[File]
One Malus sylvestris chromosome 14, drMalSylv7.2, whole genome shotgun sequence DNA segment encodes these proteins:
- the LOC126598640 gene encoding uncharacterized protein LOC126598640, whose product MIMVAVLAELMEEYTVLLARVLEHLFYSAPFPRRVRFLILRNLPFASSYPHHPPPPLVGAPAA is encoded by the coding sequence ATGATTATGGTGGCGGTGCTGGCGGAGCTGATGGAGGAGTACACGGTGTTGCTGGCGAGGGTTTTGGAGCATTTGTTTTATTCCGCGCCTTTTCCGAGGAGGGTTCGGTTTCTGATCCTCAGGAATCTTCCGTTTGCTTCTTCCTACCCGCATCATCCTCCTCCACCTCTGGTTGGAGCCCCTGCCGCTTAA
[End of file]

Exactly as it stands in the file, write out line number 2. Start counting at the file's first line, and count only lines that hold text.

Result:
- the LOC126598640 gene encoding uncharacterized protein LOC126598640, whose product MIMVAVLAELMEEYTVLLARVLEHLFYSAPFPRRVRFLILRNLPFASSYPHHPPPPLVGAPAA is encoded by the coding sequence ATGATTATGGTGGCGGTGCTGGCGGAGCTGATGGAGGAGTACACGGTGTTGCTGGCGAGGGTTTTGGAGCATTTGTTTTATTCCGCGCCTTTTCCGAGGAGGGTTCGGTTTCTGATCCTCAGGAATCTTCCGTTTGCTTCTTCCTACCCGCATCATCCTCCTCCACCTCTGGTTGGAGCCCCTGCCGCTTAA